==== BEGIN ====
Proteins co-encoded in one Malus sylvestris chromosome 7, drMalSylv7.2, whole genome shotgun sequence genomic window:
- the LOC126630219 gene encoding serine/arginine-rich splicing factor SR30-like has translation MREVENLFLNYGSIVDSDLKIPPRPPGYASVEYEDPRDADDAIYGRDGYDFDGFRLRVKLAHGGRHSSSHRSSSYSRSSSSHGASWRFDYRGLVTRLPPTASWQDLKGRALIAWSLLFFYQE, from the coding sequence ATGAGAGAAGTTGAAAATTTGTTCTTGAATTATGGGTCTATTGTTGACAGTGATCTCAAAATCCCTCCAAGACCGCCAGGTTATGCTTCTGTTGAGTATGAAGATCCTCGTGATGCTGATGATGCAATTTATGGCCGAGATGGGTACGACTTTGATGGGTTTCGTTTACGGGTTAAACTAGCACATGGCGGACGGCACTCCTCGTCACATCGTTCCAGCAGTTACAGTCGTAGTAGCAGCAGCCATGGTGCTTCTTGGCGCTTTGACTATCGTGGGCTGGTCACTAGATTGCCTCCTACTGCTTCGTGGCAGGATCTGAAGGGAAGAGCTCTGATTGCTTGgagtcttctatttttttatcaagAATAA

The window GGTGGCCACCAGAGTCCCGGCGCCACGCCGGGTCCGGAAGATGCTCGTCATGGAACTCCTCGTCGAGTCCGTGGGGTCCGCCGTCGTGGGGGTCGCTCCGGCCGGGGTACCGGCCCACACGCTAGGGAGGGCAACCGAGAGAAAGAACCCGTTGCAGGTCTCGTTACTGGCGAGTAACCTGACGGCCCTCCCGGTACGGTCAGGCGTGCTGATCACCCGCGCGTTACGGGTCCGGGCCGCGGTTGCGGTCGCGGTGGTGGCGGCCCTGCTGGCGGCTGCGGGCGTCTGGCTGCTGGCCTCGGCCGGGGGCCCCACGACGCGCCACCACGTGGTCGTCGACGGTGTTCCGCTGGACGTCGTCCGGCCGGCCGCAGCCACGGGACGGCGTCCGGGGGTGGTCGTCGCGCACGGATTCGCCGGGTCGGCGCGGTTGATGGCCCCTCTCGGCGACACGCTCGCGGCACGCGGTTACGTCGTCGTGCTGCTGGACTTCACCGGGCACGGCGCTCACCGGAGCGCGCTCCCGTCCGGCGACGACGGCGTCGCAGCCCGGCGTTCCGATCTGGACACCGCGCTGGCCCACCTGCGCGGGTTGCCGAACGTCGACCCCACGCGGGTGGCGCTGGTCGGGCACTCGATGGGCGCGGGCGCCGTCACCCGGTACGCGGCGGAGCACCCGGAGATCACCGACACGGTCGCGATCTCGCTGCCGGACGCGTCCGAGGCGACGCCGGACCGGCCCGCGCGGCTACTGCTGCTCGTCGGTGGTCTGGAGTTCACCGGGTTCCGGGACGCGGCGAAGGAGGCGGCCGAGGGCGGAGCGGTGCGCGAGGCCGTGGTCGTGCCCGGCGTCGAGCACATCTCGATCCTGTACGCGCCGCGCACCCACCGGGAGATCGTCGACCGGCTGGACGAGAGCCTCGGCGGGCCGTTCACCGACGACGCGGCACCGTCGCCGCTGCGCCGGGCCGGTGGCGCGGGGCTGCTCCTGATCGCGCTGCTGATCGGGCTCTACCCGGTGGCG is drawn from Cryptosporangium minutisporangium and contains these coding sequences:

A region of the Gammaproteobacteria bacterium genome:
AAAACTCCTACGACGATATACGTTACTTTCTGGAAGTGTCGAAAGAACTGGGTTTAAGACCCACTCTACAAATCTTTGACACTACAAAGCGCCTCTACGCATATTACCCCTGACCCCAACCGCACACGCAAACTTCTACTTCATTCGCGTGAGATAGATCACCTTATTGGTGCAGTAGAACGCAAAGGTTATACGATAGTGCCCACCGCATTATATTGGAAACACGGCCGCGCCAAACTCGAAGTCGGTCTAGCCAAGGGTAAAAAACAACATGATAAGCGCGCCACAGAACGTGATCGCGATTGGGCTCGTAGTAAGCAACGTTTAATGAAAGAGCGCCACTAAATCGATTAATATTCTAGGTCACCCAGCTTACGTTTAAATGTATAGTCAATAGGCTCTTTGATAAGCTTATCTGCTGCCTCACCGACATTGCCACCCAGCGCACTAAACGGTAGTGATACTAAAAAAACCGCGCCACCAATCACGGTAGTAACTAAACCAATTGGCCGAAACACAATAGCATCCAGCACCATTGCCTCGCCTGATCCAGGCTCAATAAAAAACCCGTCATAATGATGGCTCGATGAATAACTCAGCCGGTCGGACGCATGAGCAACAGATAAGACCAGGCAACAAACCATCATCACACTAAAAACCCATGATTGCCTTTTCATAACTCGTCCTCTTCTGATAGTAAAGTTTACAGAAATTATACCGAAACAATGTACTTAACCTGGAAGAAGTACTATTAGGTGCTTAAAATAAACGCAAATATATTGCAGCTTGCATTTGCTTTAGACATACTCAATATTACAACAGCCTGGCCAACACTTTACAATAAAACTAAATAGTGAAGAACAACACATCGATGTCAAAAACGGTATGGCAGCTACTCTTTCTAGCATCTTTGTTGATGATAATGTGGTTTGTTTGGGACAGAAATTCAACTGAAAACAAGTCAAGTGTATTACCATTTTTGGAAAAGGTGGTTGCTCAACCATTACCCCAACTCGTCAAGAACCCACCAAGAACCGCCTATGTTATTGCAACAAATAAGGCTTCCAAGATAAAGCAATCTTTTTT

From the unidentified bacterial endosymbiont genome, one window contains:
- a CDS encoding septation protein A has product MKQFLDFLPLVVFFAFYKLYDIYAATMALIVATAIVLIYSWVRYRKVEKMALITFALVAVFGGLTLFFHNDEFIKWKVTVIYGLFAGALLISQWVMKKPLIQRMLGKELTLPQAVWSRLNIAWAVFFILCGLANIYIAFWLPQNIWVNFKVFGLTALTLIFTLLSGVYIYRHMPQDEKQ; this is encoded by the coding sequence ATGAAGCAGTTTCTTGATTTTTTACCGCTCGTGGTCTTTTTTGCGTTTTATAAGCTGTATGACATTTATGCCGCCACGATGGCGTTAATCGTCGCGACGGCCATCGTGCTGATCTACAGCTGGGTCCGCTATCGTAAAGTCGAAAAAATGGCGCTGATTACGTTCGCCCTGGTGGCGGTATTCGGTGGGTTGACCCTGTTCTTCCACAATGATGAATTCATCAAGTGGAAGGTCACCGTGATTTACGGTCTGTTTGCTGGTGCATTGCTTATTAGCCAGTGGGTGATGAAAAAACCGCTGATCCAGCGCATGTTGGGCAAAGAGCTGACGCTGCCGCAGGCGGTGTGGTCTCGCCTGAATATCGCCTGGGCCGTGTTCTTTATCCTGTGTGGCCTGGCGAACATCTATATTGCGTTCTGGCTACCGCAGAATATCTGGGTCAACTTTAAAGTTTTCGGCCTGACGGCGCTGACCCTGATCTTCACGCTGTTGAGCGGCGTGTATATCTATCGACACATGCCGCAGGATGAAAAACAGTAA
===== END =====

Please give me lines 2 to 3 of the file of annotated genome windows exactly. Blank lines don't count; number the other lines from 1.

- the LOC126630219 gene encoding serine/arginine-rich splicing factor SR30-like has translation MREVENLFLNYGSIVDSDLKIPPRPPGYASVEYEDPRDADDAIYGRDGYDFDGFRLRVKLAHGGRHSSSHRSSSYSRSSSSHGASWRFDYRGLVTRLPPTASWQDLKGRALIAWSLLFFYQE, from the coding sequence ATGAGAGAAGTTGAAAATTTGTTCTTGAATTATGGGTCTATTGTTGACAGTGATCTCAAAATCCCTCCAAGACCGCCAGGTTATGCTTCTGTTGAGTATGAAGATCCTCGTGATGCTGATGATGCAATTTATGGCCGAGATGGGTACGACTTTGATGGGTTTCGTTTACGGGTTAAACTAGCACATGGCGGACGGCACTCCTCGTCACATCGTTCCAGCAGTTACAGTCGTAGTAGCAGCAGCCATGGTGCTTCTTGGCGCTTTGACTATCGTGGGCTGGTCACTAGATTGCCTCCTACTGCTTCGTGGCAGGATCTGAAGGGAAGAGCTCTGATTGCTTGgagtcttctatttttttatcaagAATAA

The window GGTGGCCACCAGAGTCCCGGCGCCACGCCGGGTCCGGAAGATGCTCGTCATGGAACTCCTCGTCGAGTCCGTGGGGTCCGCCGTCGTGGGGGTCGCTCCGGCCGGGGTACCGGCCCACACGCTAGGGAGGGCAACCGAGAGAAAGAACCCGTTGCAGGTCTCGTTACTGGCGAGTAACCTGACGGCCCTCCCGGTACGGTCAGGCGTGCTGATCACCCGCGCGTTACGGGTCCGGGCCGCGGTTGCGGTCGCGGTGGTGGCGGCCCTGCTGGCGGCTGCGGGCGTCTGGCTGCTGGCCTCGGCCGGGGGCCCCACGACGCGCCACCACGTGGTCGTCGACGGTGTTCCGCTGGACGTCGTCCGGCCGGCCGCAGCCACGGGACGGCGTCCGGGGGTGGTCGTCGCGCACGGATTCGCCGGGTCGGCGCGGTTGATGGCCCCTCTCGGCGACACGCTCGCGGCACGCGGTTACGTCGTCGTGCTGCTGGACTTCACCGGGCACGGCGCTCACCGGAGCGCGCTCCCGTCCGGCGACGACGGCGTCGCAGCCCGGCGTTCCGATCTGGACACCGCGCTGGCCCACCTGCGCGGGTTGCCGAACGTCGACCCCACGCGGGTGGCGCTGGTCGGGCACTCGATGGGCGCGGGCGCCGTCACCCGGTACGCGGCGGAGCACCCGGAGATCACCGACACGGTCGCGATCTCGCTGCCGGACGCGTCCGAGGCGACGCCGGACCGGCCCGCGCGGCTACTGCTGCTCGTCGGTGGTCTGGAGTTCACCGGGTTCCGGGACGCGGCGAAGGAGGCGGCCGAGGGCGGAGCGGTGCGCGAGGCCGTGGTCGTGCCCGGCGTCGAGCACATCTCGATCCTGTACGCGCCGCGCACCCACCGGGAGATCGTCGACCGGCTGGACGAGAGCCTCGGCGGGCCGTTCACCGACGACGCGGCACCGTCGCCGCTGCGCCGGGCCGGTGGCGCGGGGCTGCTCCTGATCGCGCTGCTGATCGGGCTCTACCCGGTGGCG is drawn from Cryptosporangium minutisporangium and contains these coding sequences: